Bounty – never liked the taste of ‘em anyway
I must confess that as I didn’t encounter a Bounty Rep in the maternity ward, I hadn’t really tuned in to the whole MumsNet Bounty Mutiny thing until this week. In fact, having read Mutiny On The Bounty from the amazing Jennie at Edspire on the subject earlier in the week I left a comment in agreement with Jennie that there are more important things to get up in arms about.
But this morning I read The Bounty Mutiny: Let’s Ban Sales Reps From NHS Postnatal Wards from Alison over at Not Another Mummy Blog and through greater knowledge of what Bounty is and does, my opinion has changed. And I’ve signed the #BountyMutinyPetition.
To my mind the issues around Bounty Reps being allowed onto maternity wards to market and sell to women who’ve just given birth, is all part of a bigger issue. That issue is the attitude towards many women when they are labouring, birthing and post birth. It’s a feminist issue and one that is symptomatic of the inequality that women in this country are faced with everyday.
Here’s a couple of ‘highlights’ from my birthing experience to help illustrate my point:
As the ventouse equipment was brought into the labour room, towards the end of my long and arduous labour, a whole host of people appeared. To this day I have no idea who most of them were. As I lied back on a bed raised high up in the room, a male doctor stood between my open legs preparing for the ventouse. Two women stood to the side of me. One of them turned to the other and asked, “why didn’t she want a male doctor*?”
It was as if I didn’t count. These women – yes WOMEN – didn’t see me as important enough to either speak to directly, to bother lowering their voices around when I was in such a vulnerable position.
The NHS Helper:
There was a woman hovering around in the general labour unit – where mothers not yet 3cm dilated are kept in pens not dissimilar to pig pens!! – who was some kind of auxiliary volunteer. Her purpose was to offer chat and support. I found her annoying. I was determined she wasn’t going to intrude on the privacy I wanted around the birth of my baby.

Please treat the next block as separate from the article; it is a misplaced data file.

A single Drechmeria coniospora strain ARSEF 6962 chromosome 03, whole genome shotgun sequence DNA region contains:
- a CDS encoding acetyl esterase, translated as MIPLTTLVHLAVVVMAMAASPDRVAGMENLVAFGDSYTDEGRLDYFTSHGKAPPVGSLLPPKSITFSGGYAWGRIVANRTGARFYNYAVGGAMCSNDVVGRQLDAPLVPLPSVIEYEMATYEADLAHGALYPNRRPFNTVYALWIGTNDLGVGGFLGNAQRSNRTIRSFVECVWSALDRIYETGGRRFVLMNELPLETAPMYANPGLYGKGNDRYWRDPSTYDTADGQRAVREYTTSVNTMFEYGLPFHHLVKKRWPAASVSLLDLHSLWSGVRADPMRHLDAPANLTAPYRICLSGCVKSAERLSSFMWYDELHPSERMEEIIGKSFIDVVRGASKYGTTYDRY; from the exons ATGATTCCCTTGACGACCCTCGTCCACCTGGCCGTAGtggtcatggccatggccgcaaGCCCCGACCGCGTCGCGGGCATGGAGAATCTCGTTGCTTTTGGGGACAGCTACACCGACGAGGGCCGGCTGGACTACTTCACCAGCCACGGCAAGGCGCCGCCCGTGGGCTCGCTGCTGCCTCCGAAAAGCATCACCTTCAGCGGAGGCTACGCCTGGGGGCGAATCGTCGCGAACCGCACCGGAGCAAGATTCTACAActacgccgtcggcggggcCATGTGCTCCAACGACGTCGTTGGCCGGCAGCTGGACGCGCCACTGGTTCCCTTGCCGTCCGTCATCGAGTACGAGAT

She witnessed the birth of my baby.
Along with the array of people who didn’t even get introduced to me. Who just trooped in to watch and stare as I had a ventouse shoved up my vagina to pull my close to death baby out of me.
I know the NHS is strapped for cash. BUT the attitude towards women during labour, birth and post-birth can be appalling. Out of all the people I encountered through my birthing experience, only two stood out as really giving a toss about my welfare – the midwife who spent most time with me once I was in the labour suite and the doctor who delivered my baby.
The general impression I got is that pregnant women should like it and lump it. Be grateful for what they’re given and just get on with delivering their babies. Privacy and being able to keep your modesty are add-ons that you may or may not get rather than standard procedure.
Commercial gain maternal loss
And this is why the whole Bounty thing really rankles with me. Yes the NHS can do with any cash injections that come its way. Bounty offers this. But the maternity ward should be a place for women to recover from the experience of giving birth. Whether it is a good experience or a bad experience, it is still an experience that means they’ve either pushed out a human life through their vagina or endured major surgery. Hormones are surging, they’re very likely in some kind of pain and discomfort and also totally and utterly knackered.
Where else in a hospital would a sales rep be allowed to intrude and start marketing their wares?
Yes, some women might like meeting the Bounty Rep. For some the freebies aren’t so much nice little extras as essentials. But for many women – as shown in the results of the MumsNet Survey on Bounty Reps - the Bounty Rep visit feels like an intrusion.
I think Rachel from Mummy Glitzer has a really good point of view…
“I understand the financial need to have Bounty in hospitals. We need to face facts that the NHS simply doesn’t have enough money any longer and private organisations will be propping them up.
However, as someone who was extremely tired and emotional and did feel hassled despite saying no to the rep frequently, I can still recognise that for many women they provided a listening ear.
I think that they could still provide a service within hospitals but perhaps in a side room with the MW/HCPs informing patients on their rounds that there is the option to visit the Bounty Lady or have her come to you? I think this way there is a REAL choice and a lot less pressure”.
On my feminist soapbox
What we need to create is a society that has more respect for women and mothers. Yes, thousands of us women give birth in this country every year. But it doesn’t mean it’s something that we should all just shut up and deal with. Each and every woman has a right to be treated with respect and consideration.
If society put a greater value on women and mothers there would be no need to be posing the question about whether women should have to deal with unsolicited visits from sales reps at one of the most emotionally charged times in our lives. The answer would be a simple and unequivocal NO.
*I hadn’t ever said I didn’t want a male doctor. As an induced labour means lots of internal examinations, I’d asked if they could be done by a female rather than a male, as I felt (slightly) more comfortable with this. Ironically it was the male doctor that commented back to them, “perhaps it was out of modesty”.